Many Americans are currently grappling with just what the coronavirus outbreak means to them.
On the one hand, the virus is clearly an important global issue that requires serious attention from the proper authorities — with more than 75,000 people infected and over 2,500 deaths as of Feb. 24.
On the other, there are only a handful of cases involving Americans, and the effects here at home are still minimal. Particularly when you consider that the flu kills between 12,000 and 61,000 people every year in the United States alone, you might be confused as to whether or not you need to worry about it at all.
“Fear is without a doubt one of the strongest emotions to drive financial behaviors,” said Bryan Ward, partner and chief investment officer at ProCore Advisors, a financial services firm in Newport Beach, California. “… Is the fear around the coronavirus justified with the actions of consumers and investors? I think it is hard to know if the fear which has been highlighted by media outlets is worse than what reality actually is. Though it does not matter, because people will react to any fear and uncertainty which will absolutely have an effect on their spending.”
So is fear and uncertainty driving more Americans to change their spending habits? Or are the changes to their financial lives driving that fear and uncertainty?
To get a better sense of how the news surrounding the virus affects American consumers, GOBankingRates conducted a survey of over 1,000 adults to see if their fears about it are enough to make them take financial action. The results show that some Americans are seriously worried about the virus — particularly with regards to how it might impact their pocketbook.
- Key Findings
- Americans Would Pass on an All-Expenses-Paid Cruise Because of the Coronavirus
- The Virus Hasn’t Affected Americans’ Finances Yet
- Americans Don’t Feel Compelled To Donate Money Toward a Cure
- Coronavirus Fears Could Change Travel Plans, but Lack of Savings Might Be Biggest Concern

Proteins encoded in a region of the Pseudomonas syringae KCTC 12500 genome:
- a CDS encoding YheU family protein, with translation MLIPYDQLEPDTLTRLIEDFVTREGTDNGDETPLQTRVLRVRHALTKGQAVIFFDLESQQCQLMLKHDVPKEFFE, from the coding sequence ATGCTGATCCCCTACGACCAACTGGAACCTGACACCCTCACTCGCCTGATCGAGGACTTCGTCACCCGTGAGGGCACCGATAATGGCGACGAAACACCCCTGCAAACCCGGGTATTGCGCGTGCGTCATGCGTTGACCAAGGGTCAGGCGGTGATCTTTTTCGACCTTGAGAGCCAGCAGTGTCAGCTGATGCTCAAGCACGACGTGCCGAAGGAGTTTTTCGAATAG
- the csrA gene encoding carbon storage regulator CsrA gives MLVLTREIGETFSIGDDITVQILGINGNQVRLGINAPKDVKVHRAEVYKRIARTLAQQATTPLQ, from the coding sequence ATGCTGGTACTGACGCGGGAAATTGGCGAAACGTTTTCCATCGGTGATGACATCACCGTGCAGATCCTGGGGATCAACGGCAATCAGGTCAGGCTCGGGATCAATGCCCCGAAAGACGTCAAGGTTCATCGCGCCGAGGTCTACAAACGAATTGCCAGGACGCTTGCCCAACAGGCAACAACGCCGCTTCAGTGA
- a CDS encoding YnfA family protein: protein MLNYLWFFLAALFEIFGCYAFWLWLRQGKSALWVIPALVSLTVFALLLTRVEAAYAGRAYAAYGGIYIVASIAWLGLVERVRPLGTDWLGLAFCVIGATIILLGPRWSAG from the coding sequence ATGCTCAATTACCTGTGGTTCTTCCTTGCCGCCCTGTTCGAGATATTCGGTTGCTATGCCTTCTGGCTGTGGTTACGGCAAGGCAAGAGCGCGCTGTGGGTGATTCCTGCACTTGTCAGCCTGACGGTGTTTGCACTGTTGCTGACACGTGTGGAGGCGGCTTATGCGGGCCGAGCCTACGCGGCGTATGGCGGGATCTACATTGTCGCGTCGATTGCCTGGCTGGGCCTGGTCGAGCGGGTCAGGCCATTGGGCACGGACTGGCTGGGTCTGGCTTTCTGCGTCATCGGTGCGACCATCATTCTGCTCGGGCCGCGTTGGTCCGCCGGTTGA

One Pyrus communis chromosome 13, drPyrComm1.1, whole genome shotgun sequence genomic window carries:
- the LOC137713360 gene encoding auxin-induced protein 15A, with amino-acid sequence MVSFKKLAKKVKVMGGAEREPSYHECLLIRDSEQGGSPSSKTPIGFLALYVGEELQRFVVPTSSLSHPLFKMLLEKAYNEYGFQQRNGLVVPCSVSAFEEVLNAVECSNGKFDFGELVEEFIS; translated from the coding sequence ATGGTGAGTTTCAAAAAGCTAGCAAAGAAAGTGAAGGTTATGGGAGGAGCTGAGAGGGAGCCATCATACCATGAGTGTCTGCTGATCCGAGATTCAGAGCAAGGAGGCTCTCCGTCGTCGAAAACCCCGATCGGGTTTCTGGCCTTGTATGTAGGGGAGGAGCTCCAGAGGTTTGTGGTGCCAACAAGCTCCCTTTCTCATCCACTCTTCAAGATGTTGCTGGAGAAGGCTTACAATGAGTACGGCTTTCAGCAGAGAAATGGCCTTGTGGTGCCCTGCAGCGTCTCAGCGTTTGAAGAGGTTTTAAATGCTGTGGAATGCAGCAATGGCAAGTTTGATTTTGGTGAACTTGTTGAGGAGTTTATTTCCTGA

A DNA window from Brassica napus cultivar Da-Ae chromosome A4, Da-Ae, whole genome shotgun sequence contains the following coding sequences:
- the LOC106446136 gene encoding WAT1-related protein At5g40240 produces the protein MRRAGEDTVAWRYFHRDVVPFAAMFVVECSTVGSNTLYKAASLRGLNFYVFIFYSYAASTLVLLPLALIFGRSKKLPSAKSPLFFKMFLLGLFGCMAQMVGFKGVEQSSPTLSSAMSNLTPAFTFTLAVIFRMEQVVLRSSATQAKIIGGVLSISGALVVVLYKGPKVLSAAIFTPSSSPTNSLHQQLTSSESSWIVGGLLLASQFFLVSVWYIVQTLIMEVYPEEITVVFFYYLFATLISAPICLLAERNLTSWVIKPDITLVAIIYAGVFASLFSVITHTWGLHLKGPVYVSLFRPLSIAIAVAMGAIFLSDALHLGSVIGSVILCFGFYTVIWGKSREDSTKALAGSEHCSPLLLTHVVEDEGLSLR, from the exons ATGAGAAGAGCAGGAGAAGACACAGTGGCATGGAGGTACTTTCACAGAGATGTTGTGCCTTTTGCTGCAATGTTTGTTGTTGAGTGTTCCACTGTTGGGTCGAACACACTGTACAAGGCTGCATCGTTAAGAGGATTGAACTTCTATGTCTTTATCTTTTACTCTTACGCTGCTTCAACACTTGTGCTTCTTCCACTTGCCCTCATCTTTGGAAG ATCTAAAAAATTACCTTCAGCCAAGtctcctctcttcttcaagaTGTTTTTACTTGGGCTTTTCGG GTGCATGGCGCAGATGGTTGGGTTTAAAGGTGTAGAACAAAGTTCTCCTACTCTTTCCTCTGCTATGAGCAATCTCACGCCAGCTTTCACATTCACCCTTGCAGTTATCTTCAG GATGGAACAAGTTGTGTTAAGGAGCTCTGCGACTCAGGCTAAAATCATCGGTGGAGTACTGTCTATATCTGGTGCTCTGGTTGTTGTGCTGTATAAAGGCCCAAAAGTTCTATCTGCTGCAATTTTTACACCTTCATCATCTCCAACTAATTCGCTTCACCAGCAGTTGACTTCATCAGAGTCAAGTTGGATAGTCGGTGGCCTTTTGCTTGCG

- After being reminded of the two cruise ships that had to quarantine passengers, roughly two-thirds of respondents said they would turn down an all-expenses-paid cruise today.
- Nearly 9 out of 10 survey respondents didn’t report any specific financial hardships related to the coronavirus.
- Almost half of those polled said that they have no money saved to cover the expenses from getting unexpectedly sick.
- Senior citizens appear to be much more concerned about the virus than others, with 77% of the 65 and over cohort saying they would turn down the cruise compared to just 53% of those ages 18 to 24 and 61% of those ages 25 to 34.
Many people go a lifetime dreaming of a chance to win a free cruise, but if that day were to come today, many would pass.
Sixty-five percent of all respondents claimed they would not accept an all-expenses-paid cruise due to concerns over the coronavirus.
That included a significant gap in terms of how different age groups appeared to view the potential threat. Three out of 4 people older than 65 said they wouldn’t take the free cruise, whereas just over half of those 18 to 24 are similarly concerned. It’s also worth noting that there was a sharp increase in concern at age 45 and on.
Despite the concern, there are still large swathes of the population willing to risk their health and safety for a free vacation. With the exception of the 65 and older demographic, at least 30% of every age group claimed they would accept an all-expenses-paid cruise.
In Fact, They’d Cancel Any Preexisting Travel Plans
The survey also asked respondents if they would cancel existing international travel plans even if it meant losing all of the money they had already spent on plane tickets, hotel stays and other expenses over a health epidemic like the current coronavirus outbreak. Once again, a clear majority, 59%, said they would.
There was a clear difference in responses based on age here as well, with over 70% of the 65-and-over group saying they would cancel, compared to the roughly 50/50 split for those ages 44 or younger. But another interesting insight came from this question when it’s broken down by the gender of the respondent. Although men and women were typically aligned in their answers elsewhere, the question about canceling travel plans revealed a slightly larger gap in responses.
|Would you cancel international travel plans over a health epidemic such as the coronavirus if it meant losing all the money you put into planning (e.g., plane ticket, hotel stay, etc.)?|
While 57% of men said they would cancel existing international travel plans over a breakout — even if it meant giving up the money they had already spent — that jumped to 62% for those women polled.
When it comes to the coronavirus’s direct impact on the everyday lives of Americans, the survey indicates that the vast majority of people have yet to notice any.
“Consumer sentiment has yet to weaken with business confidence, but is vulnerable if corona-related cases climb here and/or there is a more visible U.S. economic impact from foreign-based disruptions,” said Gary Schlossberg, global strategist at the Wells Fargo Investment Institute.